conservation strategies, management priorities, and guidance, but it 
does not provide regulatory protection.
    Colorado classifies the Gunnison's prairie dog as a small game 
species, and hunters may take animals by rifle, handgun, shotgun, 
handheld bow, crossbow, pellet gun, slingshot,

[[Page 68678]]

falconry, and toxicants (CDOW 2007, pp. 41-42). Hunting Gunnison's 
prairie dogs requires a small game license, with the exception of 
private landowners who may take Gunnison's prairie dogs causing damage 
on their lands without a permit. Shooting Gunnison's prairie dogs on 
public lands is prohibited by regulation in Colorado between March 1 
and June 14 to protect breeding individuals and young (CDOW 2007, pp. 
41-42). During the open season, no bag or possession limits exist; 
however, contestants in shooting events may take no more than five 
prairie dogs per event (CDOW 2007, pp. 41-42). Colorado's seasonal 
shooting closure does not apply on private or Tribal lands.
    The Colorado Oil and Gas Commission requires that oil and gas 
companies consult with State wildlife officials from CPW regarding 
impacts of their proposed developments to wildlife (COGCC 2009, p. 
1200-1). The consultation process promotes best management practices 
and allows Colorado to set reasonable conservation conditions in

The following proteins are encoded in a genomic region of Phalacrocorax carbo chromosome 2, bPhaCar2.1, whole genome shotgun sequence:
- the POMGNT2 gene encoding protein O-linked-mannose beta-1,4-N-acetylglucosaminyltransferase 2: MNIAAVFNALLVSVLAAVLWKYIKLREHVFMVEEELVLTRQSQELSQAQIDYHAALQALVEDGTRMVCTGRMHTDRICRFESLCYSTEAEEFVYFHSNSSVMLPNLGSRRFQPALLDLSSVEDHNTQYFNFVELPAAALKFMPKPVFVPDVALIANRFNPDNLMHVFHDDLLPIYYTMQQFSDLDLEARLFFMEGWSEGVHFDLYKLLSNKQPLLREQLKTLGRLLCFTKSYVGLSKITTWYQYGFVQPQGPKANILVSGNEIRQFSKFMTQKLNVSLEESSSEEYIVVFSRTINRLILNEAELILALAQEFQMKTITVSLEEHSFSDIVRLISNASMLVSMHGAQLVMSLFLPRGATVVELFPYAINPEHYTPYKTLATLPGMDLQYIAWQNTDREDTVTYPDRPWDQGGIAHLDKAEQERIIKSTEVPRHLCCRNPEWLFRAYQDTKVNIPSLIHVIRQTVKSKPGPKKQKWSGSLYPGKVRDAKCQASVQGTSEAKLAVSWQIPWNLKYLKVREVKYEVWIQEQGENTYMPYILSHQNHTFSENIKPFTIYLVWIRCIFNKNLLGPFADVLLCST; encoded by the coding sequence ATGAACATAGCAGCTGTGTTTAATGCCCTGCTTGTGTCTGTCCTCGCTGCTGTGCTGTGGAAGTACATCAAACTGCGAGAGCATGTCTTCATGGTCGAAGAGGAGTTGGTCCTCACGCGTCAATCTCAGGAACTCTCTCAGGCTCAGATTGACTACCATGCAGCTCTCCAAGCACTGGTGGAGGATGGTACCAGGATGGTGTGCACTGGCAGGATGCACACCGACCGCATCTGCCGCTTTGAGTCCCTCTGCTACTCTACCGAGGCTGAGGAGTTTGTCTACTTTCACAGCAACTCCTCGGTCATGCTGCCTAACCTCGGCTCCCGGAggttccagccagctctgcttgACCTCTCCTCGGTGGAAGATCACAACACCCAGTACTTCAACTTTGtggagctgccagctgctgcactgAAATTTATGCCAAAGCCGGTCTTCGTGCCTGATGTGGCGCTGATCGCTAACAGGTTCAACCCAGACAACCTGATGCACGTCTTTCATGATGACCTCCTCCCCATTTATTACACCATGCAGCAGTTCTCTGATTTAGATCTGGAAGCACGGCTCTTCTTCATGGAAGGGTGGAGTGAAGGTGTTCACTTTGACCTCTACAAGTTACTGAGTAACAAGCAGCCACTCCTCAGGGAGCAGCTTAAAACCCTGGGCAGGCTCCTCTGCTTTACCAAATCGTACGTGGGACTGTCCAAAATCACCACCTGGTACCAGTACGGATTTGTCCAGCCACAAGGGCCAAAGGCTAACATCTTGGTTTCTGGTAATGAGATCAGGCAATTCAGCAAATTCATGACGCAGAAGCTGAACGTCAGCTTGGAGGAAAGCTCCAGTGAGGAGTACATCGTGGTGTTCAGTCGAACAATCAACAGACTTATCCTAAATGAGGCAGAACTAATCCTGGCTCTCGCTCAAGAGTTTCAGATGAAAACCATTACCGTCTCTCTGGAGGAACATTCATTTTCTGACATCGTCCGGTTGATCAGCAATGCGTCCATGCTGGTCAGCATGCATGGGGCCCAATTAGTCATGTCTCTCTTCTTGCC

sensitive wildlife areas (COGCC 2009, pp. 1200.1-1200.5). However, 
State wildlife officials voluntarily choose whether to consider prairie 
dogs during the consultation process, and it is unclear how frequently 
this occurs.
New Mexico
    New Mexico classifies the Gunnison's prairie dog as a Species of 
Greatest Conservation Need (NMDGF 2006, p. 55) and drafted a Gunnison's 
prairie dog Conservation Plan (NMDGF 2008). This plan provides 
guidance, but does not confer regulatory protections.
    Gunnison's prairie dogs are not a game animal in New Mexico and may 
be taken year-round without a permit by residents. However, non-
residents must obtain a New Mexico hunting license to shoot prairie 
dogs within the State (Seglund et al. 2005, pp. 31, 32). New Mexico 
prohibits recreational shooting of the Gunnison's prairie dog on State 
lands (Seglund et al. 2006, p. 30).
    We are aware of one city regulation that addresses potential 
impacts to Cynomys gunnisoni gunnisoni from urbanization. The City of 
Santa Fe, New Mexico, prohibits intentional destruction or other harm 
to the Gunnison's prairie dog on any lands within Santa Fe at any time 
in relation to development (Santa Fe 2013). Without an exemption, 
Gunnison's prairie dogs must be relocated to a city-approved relocation 
site (Santa Fe 2013). Although this regulation reduces direct mortality 
associated with development, it does not address the loss of habitat 
from urbanization. However, we have not found the loss of habitat from 
urbanization to be a threat to the subspecies.
Utah
    The Gunnison's prairie dog is a Species of Concern and a Sensitive 
Species in Utah (UDWR 2005, p. 5-4; Seglund et al. 2006, p. 31), but 
this designation does not confer any regulatory protections. Utah 
completed a conservation agreement and Conservation Strategy for the